Terminator X: Return Of The Jeep Beats[Interview]

Public Enemy PortraitJust over 30 years ago, Grand Mixer D.ST (now DXT) changed the world for many little boys and girls on Herbie Hancock’s gold-selling single, “Rockit.” The way Miles seduced the horn and the way Jimi Hendrix massaged the electric guitar strings, the turntable had a new, youth-engaged purpose, and it sounded amazing. Later in the decade of the ‘80s, along with the late, great Jam Master Jay, DJ Hurricane, devastating Prince Paul and others, Terminator X was the face of cool to anybody fascinated with advanced equipment, sound selections, and organized, jarring scratch-euphony.

coverAs a member of Public Enemy, Terminator X was highly recognizable. He looked like he cut: futuristic, uncompromising, and downright menacing. However, behind the shades and away from the headphones, the man born Norman Rogers was a student of Hip-Hop’s original superstar: the DJ. Coming up in the infancy of New York City Hip-Hop, X applied his vast knowledge and interest of music across genre into orchestrating a sound like no other. When he came across a young Chuck D, Flava Flav, and Shocklee Brothers, Terminator’s forward-reaching approaching to mixing and scratching made him the perfect complement to a group looking to present a complete package on records, stages, and videos that defined Hip-Hop’s golden-era.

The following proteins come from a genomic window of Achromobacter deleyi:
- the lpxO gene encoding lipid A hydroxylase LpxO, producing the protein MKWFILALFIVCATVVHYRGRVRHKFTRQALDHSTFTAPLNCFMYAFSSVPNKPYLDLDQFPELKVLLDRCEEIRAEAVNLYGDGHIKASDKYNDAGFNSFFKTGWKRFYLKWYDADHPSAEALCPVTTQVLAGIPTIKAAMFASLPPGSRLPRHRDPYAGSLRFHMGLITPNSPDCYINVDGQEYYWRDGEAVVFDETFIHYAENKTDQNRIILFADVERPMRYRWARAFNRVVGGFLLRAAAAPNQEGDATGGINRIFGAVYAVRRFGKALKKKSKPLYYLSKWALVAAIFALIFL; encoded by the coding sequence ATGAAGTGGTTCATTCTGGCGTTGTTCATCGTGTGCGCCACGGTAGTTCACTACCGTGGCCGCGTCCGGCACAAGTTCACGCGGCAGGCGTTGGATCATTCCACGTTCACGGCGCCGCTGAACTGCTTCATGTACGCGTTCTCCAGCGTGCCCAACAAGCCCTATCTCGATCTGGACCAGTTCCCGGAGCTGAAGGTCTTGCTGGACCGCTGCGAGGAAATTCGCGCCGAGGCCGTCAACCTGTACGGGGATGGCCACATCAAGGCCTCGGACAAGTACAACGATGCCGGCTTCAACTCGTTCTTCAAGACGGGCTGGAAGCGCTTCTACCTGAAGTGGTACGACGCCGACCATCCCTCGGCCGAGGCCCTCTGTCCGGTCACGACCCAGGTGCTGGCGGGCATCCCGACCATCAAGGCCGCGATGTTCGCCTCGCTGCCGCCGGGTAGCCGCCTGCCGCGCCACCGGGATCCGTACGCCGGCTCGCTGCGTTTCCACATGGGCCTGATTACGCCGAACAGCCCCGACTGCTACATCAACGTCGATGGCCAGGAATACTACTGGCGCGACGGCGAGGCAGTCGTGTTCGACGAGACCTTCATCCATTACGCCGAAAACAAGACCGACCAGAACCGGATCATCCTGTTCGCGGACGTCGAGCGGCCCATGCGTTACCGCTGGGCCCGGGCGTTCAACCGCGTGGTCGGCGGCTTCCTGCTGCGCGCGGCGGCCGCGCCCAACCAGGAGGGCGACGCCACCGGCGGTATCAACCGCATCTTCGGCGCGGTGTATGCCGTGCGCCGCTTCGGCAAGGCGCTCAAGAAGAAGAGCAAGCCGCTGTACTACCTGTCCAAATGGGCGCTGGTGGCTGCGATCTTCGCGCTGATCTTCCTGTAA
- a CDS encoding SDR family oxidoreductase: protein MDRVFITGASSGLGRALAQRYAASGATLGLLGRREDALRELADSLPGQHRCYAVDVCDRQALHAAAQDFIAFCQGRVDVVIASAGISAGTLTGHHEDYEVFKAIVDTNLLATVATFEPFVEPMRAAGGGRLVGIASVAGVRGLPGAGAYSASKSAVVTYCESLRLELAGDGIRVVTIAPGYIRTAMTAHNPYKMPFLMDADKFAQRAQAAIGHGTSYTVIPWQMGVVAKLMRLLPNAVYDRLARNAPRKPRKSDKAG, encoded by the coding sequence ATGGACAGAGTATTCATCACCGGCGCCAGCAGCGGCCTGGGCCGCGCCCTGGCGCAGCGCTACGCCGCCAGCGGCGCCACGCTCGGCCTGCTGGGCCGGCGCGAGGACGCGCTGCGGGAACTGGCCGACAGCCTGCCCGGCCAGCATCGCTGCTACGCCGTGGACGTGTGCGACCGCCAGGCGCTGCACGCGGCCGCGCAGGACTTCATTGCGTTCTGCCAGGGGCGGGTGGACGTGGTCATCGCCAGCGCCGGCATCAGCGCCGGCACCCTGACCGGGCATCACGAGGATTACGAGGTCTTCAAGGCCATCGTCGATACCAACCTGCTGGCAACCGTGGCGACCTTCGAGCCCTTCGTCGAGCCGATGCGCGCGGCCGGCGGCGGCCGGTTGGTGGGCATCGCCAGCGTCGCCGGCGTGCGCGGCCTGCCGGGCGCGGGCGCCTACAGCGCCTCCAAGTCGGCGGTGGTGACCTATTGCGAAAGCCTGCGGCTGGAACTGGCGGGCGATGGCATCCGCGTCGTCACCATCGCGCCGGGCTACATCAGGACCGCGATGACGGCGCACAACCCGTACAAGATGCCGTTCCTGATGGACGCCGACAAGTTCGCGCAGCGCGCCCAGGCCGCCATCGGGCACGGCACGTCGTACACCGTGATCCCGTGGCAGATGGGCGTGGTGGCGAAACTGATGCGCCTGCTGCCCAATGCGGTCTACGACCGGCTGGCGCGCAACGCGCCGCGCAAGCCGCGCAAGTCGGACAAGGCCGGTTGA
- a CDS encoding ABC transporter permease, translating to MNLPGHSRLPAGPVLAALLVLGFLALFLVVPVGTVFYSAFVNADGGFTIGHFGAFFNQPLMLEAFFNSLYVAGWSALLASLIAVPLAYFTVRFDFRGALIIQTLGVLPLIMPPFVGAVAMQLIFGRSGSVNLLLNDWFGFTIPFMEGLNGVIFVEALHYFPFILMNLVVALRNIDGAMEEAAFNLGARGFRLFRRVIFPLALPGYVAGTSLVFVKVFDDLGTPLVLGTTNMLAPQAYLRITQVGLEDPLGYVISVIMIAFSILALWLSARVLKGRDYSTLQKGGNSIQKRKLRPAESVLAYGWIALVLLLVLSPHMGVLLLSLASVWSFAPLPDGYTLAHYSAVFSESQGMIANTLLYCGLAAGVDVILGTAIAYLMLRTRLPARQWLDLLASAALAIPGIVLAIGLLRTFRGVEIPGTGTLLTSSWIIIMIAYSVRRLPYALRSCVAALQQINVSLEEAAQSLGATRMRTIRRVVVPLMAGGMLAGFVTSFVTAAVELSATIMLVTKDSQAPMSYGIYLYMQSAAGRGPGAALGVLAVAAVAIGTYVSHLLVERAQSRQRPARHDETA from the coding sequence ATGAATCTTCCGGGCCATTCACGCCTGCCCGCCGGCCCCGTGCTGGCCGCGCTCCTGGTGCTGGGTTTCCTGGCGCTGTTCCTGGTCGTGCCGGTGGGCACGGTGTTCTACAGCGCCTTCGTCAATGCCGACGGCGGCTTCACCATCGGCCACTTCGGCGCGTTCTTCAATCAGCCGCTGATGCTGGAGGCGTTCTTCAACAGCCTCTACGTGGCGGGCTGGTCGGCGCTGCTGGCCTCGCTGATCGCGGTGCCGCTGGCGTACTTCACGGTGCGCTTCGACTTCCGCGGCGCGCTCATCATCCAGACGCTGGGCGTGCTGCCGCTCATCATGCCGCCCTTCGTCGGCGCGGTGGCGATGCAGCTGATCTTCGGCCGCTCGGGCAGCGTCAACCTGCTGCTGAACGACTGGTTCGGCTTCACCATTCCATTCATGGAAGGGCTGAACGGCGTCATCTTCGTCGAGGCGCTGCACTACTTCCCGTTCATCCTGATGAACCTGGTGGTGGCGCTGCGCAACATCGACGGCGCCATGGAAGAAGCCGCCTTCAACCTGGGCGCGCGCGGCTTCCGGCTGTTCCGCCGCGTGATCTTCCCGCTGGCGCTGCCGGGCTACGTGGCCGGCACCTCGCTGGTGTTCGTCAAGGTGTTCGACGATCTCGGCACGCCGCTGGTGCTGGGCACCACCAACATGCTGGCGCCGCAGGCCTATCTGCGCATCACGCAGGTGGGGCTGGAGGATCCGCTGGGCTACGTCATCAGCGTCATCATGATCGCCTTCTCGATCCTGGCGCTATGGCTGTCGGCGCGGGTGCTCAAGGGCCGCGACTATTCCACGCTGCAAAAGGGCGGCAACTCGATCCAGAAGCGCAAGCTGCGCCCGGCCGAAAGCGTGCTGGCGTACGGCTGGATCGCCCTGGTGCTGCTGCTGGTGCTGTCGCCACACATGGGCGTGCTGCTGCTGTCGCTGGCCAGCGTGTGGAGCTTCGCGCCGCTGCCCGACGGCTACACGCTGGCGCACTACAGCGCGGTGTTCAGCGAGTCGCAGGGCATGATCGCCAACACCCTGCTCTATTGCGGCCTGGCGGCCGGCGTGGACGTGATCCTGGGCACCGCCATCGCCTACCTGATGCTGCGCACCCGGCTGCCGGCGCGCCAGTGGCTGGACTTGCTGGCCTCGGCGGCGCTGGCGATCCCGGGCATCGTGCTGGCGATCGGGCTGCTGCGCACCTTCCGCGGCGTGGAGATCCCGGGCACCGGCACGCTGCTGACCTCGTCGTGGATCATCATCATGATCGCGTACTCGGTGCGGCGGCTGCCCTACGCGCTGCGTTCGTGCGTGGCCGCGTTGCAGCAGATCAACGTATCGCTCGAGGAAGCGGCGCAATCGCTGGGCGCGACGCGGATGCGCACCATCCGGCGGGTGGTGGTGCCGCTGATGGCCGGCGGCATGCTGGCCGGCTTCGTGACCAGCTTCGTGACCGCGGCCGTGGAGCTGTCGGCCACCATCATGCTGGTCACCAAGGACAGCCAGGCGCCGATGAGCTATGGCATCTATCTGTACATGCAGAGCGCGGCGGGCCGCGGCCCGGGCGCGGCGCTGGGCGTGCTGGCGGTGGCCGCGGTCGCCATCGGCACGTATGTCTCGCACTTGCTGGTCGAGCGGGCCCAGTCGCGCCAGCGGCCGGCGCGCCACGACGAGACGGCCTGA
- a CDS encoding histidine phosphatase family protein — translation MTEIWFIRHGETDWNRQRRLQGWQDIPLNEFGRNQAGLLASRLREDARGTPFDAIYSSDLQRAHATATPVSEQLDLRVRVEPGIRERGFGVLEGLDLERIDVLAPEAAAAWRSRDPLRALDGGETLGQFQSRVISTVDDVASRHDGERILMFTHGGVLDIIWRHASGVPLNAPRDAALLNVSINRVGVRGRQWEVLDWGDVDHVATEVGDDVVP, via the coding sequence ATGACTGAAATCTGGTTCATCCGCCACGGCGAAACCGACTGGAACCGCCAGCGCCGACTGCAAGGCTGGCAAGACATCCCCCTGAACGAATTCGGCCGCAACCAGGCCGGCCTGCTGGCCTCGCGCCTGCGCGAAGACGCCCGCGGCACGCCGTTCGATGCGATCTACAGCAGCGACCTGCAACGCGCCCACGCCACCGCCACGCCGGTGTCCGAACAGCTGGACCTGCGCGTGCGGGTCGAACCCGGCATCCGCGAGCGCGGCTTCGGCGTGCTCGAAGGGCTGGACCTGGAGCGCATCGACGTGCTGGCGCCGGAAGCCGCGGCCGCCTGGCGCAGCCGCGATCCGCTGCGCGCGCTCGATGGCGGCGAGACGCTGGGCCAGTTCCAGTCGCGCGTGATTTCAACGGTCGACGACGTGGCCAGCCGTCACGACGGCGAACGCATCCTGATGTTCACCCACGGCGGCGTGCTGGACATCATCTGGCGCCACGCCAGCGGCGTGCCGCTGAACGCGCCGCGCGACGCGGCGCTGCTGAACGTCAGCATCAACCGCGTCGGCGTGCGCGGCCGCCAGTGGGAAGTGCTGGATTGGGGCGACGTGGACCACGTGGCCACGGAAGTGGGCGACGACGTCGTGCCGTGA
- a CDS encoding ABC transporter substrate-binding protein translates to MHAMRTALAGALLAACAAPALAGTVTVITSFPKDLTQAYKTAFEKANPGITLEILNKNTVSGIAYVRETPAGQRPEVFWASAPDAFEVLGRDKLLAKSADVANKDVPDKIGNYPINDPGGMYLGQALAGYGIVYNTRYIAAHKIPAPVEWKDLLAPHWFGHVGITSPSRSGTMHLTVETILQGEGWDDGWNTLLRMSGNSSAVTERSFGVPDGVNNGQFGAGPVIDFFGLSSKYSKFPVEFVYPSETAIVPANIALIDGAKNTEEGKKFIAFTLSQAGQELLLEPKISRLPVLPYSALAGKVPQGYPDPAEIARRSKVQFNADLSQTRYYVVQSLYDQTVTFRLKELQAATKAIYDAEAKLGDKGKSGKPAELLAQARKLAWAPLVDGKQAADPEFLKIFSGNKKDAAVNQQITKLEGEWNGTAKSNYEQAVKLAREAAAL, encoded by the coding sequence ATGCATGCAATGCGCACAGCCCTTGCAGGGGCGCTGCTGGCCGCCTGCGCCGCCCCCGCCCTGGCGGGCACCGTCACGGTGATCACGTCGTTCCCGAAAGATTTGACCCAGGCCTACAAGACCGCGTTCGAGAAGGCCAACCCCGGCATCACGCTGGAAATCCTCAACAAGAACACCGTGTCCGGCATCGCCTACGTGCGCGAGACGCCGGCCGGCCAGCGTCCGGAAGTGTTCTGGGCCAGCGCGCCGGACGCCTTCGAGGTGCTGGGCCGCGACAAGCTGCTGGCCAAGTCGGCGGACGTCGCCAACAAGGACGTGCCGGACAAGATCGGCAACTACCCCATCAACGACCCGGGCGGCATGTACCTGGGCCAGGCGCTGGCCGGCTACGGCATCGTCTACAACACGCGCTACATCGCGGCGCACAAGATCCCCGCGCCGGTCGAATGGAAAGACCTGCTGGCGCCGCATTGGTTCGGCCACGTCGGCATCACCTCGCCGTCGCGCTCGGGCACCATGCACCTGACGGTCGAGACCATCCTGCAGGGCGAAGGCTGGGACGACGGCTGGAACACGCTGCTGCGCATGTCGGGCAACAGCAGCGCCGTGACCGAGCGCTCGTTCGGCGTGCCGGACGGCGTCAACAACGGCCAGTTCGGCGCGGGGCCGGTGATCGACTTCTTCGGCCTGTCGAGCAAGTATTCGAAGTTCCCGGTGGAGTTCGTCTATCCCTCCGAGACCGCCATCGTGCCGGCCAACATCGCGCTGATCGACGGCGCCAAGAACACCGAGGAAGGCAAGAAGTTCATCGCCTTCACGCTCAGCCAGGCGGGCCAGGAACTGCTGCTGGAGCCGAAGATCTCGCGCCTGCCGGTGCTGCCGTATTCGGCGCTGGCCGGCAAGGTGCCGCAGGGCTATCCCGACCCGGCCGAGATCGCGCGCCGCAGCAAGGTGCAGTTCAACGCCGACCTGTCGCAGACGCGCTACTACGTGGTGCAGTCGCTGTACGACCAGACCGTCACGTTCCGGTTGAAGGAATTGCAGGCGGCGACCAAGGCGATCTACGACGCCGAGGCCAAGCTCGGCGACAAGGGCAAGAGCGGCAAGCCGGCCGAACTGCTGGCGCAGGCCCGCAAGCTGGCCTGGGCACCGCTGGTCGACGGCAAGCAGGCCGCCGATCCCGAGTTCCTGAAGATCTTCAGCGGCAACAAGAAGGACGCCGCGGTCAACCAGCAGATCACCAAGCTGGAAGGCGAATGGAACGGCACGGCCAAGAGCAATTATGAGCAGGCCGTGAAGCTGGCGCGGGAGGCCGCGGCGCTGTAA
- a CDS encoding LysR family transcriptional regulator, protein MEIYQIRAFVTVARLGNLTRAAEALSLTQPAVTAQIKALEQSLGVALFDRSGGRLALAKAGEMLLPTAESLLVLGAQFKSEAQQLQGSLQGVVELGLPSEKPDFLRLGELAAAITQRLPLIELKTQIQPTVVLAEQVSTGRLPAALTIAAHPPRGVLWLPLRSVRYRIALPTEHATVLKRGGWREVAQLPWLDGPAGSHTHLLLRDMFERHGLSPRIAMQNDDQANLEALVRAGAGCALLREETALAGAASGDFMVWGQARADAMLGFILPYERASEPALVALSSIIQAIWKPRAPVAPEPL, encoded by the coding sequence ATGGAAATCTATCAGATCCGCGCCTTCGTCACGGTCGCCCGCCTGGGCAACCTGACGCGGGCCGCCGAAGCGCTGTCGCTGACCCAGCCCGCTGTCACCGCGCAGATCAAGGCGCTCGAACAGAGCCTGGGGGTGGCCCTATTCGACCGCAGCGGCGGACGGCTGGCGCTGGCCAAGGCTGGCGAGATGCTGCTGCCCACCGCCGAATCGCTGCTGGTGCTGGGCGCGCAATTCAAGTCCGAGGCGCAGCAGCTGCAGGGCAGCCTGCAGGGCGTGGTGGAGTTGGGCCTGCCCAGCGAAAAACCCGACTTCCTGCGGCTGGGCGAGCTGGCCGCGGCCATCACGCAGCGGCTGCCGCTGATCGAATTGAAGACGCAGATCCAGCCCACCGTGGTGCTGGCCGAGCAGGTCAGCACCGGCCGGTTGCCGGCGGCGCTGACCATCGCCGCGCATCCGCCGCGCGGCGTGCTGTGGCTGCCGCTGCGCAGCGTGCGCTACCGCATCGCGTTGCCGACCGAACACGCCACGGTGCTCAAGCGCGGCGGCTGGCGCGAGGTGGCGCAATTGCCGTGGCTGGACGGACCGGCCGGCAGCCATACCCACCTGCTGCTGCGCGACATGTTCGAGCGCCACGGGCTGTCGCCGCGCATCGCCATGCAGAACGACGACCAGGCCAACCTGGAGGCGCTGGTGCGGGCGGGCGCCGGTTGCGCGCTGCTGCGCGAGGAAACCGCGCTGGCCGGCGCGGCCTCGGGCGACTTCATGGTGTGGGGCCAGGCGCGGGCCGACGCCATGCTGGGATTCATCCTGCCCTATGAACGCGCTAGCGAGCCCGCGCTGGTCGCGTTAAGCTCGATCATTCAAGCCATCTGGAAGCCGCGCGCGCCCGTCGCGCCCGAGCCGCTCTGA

Full Interview Here.

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